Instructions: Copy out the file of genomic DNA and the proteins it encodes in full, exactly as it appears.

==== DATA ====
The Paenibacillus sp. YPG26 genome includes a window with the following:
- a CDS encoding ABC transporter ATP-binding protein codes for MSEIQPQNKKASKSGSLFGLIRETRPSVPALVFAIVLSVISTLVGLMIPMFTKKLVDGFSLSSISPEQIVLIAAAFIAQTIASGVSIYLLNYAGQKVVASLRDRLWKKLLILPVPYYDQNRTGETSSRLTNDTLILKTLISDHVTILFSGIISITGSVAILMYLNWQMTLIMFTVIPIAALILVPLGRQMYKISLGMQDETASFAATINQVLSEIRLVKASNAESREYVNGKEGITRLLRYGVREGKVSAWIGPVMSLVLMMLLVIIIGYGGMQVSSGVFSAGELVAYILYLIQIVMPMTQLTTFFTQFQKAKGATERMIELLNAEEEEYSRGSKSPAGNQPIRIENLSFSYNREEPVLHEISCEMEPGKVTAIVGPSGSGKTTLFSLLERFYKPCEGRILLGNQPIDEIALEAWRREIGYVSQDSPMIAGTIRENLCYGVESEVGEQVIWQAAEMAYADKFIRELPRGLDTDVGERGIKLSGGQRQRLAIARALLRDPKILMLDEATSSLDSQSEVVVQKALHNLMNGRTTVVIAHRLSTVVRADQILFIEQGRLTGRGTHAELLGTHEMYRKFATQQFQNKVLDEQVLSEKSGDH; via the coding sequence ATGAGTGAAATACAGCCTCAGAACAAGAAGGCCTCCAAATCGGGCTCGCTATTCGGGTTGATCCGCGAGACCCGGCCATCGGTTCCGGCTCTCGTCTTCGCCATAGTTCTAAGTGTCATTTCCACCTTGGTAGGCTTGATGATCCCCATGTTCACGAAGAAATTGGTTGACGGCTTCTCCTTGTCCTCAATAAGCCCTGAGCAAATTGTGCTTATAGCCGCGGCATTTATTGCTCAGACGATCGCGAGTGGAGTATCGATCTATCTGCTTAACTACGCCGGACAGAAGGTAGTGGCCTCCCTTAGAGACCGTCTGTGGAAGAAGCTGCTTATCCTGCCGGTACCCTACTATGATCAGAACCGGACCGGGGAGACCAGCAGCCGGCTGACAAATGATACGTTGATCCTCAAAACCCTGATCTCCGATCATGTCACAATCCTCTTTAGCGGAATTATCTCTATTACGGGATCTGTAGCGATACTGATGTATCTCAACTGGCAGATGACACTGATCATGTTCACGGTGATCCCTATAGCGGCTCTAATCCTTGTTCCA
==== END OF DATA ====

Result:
The Paenibacillus sp. YPG26 genome includes a window with the following:
- a CDS encoding ABC transporter ATP-binding protein codes for MSEIQPQNKKASKSGSLFGLIRETRPSVPALVFAIVLSVISTLVGLMIPMFTKKLVDGFSLSSISPEQIVLIAAAFIAQTIASGVSIYLLNYAGQKVVASLRDRLWKKLLILPVPYYDQNRTGETSSRLTNDTLILKTLISDHVTILFSGIISITGSVAILMYLNWQMTLIMFTVIPIAALILVPLGRQMYKISLGMQDETASFAATINQVLSEIRLVKASNAESREYVNGKEGITRLLRYGVREGKVSAWIGPVMSLVLMMLLVIIIGYGGMQVSSGVFSAGELVAYILYLIQIVMPMTQLTTFFTQFQKAKGATERMIELLNAEEEEYSRGSKSPAGNQPIRIENLSFSYNREEPVLHEISCEMEPGKVTAIVGPSGSGKTTLFSLLERFYKPCEGRILLGNQPIDEIALEAWRREIGYVSQDSPMIAGTIRENLCYGVESEVGEQVIWQAAEMAYADKFIRELPRGLDTDVGERGIKLSGGQRQRLAIARALLRDPKILMLDEATSSLDSQSEVVVQKALHNLMNGRTTVVIAHRLSTVVRADQILFIEQGRLTGRGTHAELLGTHEMYRKFATQQFQNKVLDEQVLSEKSGDH; via the coding sequence ATGAGTGAAATACAGCCTCAGAACAAGAAGGCCTCCAAATCGGGCTCGCTATTCGGGTTGATCCGCGAGACCCGGCCATCGGTTCCGGCTCTCGTCTTCGCCATAGTTCTAAGTGTCATTTCCACCTTGGTAGGCTTGATGATCCCCATGTTCACGAAGAAATTGGTTGACGGCTTCTCCTTGTCCTCAATAAGCCCTGAGCAAATTGTGCTTATAGCCGCGGCATTTATTGCTCAGACGATCGCGAGTGGAGTATCGATCTATCTGCTTAACTACGCCGGACAGAAGGTAGTGGCCTCCCTTAGAGACCGTCTGTGGAAGAAGCTGCTTATCCTGCCGGTACCCTACTATGATCAGAACCGGACCGGGGAGACCAGCAGCCGGCTGACAAATGATACGTTGATCCTCAAAACCCTGATCTCCGATCATGTCACAATCCTCTTTAGCGGAATTATCTCTATTACGGGATCTGTAGCGATACTGATGTATCTCAACTGGCAGATGACACTGATCATGTTCACGGTGATCCCTATAGCGGCTCTAATCCTTGTTCCA